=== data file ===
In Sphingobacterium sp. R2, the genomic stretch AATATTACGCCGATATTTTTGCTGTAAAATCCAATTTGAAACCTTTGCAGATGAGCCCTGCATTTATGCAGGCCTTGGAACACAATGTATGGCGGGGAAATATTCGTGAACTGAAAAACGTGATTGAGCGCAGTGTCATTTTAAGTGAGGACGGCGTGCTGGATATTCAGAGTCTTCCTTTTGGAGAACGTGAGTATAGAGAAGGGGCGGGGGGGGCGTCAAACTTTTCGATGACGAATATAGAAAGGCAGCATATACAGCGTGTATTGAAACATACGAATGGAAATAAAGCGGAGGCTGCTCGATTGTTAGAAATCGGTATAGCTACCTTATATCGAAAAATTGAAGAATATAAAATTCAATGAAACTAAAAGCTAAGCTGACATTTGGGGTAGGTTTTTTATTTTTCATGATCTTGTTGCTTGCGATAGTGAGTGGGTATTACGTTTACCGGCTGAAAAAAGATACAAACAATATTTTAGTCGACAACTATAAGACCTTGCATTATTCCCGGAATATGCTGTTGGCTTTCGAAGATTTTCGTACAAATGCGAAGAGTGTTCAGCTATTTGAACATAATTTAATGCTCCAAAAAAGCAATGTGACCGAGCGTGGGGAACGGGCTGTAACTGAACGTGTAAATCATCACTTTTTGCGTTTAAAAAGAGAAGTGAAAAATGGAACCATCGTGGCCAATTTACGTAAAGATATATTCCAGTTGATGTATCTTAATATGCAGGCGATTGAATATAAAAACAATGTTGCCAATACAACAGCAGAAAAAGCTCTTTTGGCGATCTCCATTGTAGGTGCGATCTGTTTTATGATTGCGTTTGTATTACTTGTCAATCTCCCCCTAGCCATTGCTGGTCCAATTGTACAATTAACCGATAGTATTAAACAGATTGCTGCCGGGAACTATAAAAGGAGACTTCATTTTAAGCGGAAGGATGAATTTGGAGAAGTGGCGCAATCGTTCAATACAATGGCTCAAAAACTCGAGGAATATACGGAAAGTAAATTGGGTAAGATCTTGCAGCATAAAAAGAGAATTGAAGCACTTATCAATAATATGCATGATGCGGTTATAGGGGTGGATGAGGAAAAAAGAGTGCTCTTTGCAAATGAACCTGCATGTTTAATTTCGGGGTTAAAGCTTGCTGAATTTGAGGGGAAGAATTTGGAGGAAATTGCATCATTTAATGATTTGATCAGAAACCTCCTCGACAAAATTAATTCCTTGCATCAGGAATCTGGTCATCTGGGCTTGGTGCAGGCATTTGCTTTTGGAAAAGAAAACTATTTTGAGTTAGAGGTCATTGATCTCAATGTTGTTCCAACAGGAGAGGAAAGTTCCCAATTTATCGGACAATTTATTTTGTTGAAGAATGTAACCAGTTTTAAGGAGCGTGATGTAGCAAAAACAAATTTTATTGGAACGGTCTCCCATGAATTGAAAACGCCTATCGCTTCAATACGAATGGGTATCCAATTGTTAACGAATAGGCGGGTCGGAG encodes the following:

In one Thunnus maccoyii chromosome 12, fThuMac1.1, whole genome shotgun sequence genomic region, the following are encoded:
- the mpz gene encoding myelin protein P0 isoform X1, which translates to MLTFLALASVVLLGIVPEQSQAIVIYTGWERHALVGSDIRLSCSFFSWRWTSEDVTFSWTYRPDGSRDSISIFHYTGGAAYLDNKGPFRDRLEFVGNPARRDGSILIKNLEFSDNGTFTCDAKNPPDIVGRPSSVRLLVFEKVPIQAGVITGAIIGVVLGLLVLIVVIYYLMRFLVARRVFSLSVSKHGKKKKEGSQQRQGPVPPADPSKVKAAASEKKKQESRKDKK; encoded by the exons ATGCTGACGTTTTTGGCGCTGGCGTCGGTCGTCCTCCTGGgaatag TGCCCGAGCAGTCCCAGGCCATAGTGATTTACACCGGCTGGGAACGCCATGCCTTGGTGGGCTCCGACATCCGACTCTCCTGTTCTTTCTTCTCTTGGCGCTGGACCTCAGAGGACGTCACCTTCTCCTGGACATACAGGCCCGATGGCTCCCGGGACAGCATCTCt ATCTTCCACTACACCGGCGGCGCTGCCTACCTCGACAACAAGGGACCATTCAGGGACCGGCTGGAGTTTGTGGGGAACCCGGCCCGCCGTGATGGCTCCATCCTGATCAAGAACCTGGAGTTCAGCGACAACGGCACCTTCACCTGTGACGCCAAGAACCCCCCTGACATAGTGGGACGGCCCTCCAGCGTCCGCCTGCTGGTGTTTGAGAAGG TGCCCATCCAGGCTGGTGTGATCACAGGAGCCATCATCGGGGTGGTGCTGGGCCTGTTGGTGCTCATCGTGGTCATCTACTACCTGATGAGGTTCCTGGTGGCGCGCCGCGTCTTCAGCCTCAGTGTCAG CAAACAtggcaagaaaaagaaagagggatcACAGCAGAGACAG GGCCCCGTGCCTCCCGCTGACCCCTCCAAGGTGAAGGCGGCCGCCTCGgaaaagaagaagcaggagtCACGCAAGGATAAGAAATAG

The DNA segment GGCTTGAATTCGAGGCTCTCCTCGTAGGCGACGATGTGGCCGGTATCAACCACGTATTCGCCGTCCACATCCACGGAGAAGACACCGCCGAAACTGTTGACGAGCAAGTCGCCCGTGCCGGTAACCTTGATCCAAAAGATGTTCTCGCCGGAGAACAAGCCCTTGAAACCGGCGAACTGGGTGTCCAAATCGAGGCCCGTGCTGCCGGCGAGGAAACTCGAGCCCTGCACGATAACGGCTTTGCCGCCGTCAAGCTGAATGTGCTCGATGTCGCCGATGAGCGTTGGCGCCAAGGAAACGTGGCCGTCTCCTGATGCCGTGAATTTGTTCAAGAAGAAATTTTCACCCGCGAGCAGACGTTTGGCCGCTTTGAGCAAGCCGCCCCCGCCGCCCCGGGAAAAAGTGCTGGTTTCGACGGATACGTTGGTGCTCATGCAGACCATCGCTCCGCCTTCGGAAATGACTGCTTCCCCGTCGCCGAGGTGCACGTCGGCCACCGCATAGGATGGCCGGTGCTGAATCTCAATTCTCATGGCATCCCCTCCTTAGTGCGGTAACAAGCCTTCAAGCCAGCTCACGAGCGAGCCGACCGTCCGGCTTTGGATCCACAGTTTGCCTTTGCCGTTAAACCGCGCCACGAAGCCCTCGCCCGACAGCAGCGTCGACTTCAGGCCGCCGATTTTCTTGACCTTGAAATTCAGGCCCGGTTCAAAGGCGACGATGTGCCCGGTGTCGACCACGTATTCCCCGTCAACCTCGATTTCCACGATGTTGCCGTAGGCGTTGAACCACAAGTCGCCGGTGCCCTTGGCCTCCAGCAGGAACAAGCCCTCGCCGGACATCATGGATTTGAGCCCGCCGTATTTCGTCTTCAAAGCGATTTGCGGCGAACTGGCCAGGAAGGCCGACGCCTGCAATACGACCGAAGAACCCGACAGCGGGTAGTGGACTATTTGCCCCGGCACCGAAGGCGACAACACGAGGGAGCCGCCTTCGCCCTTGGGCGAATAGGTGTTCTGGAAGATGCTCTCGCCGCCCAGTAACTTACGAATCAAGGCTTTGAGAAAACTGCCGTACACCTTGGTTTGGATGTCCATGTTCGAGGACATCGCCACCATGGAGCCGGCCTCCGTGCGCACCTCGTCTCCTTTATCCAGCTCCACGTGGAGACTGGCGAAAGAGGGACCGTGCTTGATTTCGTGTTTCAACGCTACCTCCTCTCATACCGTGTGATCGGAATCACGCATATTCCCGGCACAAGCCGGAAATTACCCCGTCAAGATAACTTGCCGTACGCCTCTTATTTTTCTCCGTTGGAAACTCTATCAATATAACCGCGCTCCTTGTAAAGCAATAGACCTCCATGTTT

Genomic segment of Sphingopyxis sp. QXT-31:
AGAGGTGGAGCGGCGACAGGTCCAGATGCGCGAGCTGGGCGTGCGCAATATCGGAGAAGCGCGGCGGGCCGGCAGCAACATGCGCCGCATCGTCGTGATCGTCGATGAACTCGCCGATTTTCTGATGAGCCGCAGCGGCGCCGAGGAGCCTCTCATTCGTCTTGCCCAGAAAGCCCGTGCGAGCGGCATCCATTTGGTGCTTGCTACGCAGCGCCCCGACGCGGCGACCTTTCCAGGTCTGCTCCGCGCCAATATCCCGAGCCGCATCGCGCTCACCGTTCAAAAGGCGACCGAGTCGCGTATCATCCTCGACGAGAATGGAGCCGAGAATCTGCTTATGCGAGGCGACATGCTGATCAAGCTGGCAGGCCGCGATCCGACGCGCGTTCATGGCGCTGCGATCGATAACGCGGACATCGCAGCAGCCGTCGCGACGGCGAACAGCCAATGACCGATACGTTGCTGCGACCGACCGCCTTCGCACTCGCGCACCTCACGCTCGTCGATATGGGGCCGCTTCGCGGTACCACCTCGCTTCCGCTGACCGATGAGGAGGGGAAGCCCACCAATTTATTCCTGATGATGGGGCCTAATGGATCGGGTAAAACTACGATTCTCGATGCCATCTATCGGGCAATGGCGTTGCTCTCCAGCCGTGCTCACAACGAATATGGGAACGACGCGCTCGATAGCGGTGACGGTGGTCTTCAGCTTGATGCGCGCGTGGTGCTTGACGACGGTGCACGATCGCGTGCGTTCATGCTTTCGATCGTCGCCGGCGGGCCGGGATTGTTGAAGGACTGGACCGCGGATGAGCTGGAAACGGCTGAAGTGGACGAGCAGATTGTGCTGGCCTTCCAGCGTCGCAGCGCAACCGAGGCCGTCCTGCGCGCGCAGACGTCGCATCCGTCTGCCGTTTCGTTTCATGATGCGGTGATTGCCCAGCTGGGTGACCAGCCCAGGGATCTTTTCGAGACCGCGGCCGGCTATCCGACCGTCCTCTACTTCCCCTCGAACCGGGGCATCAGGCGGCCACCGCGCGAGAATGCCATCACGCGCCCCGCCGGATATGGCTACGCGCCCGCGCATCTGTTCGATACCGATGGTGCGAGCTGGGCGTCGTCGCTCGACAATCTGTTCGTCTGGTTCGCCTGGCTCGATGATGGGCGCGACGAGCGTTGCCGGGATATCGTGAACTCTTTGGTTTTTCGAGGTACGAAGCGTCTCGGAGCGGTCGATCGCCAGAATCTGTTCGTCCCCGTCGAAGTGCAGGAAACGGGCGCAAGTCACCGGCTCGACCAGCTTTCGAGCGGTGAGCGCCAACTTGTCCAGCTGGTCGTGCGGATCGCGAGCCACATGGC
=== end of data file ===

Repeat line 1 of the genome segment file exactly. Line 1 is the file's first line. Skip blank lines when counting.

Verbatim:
In Sphingobacterium sp. R2, the genomic stretch AATATTACGCCGATATTTTTGCTGTAAAATCCAATTTGAAACCTTTGCAGATGAGCCCTGCATTTATGCAGGCCTTGGAACACAATGTATGGCGGGGAAATATTCGTGAACTGAAAAACGTGATTGAGCGCAGTGTCATTTTAAGTGAGGACGGCGTGCTGGATATTCAGAGTCTTCCTTTTGGAGAACGTGAGTATAGAGAAGGGGCGGGGGGGGCGTCAAACTTTTCGATGACGAATATAGAAAGGCAGCATATACAGCGTGTATTGAAACATACGAATGGAAATAAAGCGGAGGCTGCTCGATTGTTAGAAATCGGTATAGCTACCTTATATCGAAAAATTGAAGAATATAAAATTCAATGAAACTAAAAGCTAAGCTGACATTTGGGGTAGGTTTTTTATTTTTCATGATCTTGTTGCTTGCGATAGTGAGTGGGTATTACGTTTACCGGCTGAAAAAAGATACAAACAATATTTTAGTCGACAACTATAAGACCTTGCATTATTCCCGGAATATGCTGTTGGCTTTCGAAGATTTTCGTACAAATGCGAAGAGTGTTCAGCTATTTGAACATAATTTAATGCTCCAAAAAAGCAATGTGACCGAGCGTGGGGAACGGGCTGTAACTGAACGTGTAAATCATCACTTTTTGCGTTTAAAAAGAGAAGTGAAAAATGGAACCATCGTGGCCAATTTACGTAAAGATATATTCCAGTTGATGTATCTTAATATGCAGGCGATTGAATATAAAAACAATGTTGCCAATACAACAGCAGAAAAAGCTCTTTTGGCGATCTCCATTGTAGGTGCGATCTGTTTTATGATTGCGTTTGTATTACTTGTCAATCTCCCCCTAGCCATTGCTGGTCCAATTGTACAATTAACCGATAGTATTAAACAGATTGCTGCCGGGAACTATAAAAGGAGACTTCATTTTAAGCGGAAGGATGAATTTGGAGAAGTGGCGCAATCGTTCAATACAATGGCTCAAAAACTCGAGGAATATACGGAAAGTAAATTGGGTAAGATCTTGCAGCATAAAAAGAGAATTGAAGCACTTATCAATAATATGCATGATGCGGTTATAGGGGTGGATGAGGAAAAAAGAGTGCTCTTTGCAAATGAACCTGCATGTTTAATTTCGGGGTTAAAGCTTGCTGAATTTGAGGGGAAGAATTTGGAGGAAATTGCATCATTTAATGATTTGATCAGAAACCTCCTCGACAAAATTAATTCCTTGCATCAGGAATCTGGTCATCTGGGCTTGGTGCAGGCATTTGCTTTTGGAAAAGAAAACTATTTTGAGTTAGAGGTCATTGATCTCAATGTTGTTCCAACAGGAGAGGAAAGTTCCCAATTTATCGGACAATTTATTTTGTTGAAGAATGTAACCAGTTTTAAGGAGCGTGATGTAGCAAAAACAAATTTTATTGGAACGGTCTCCCATGAATTGAAAACGCCTATCGCTTCAATACGAATGGGTATCCAATTGTTAACGAATAGGCGGGTCGGAG encodes the following: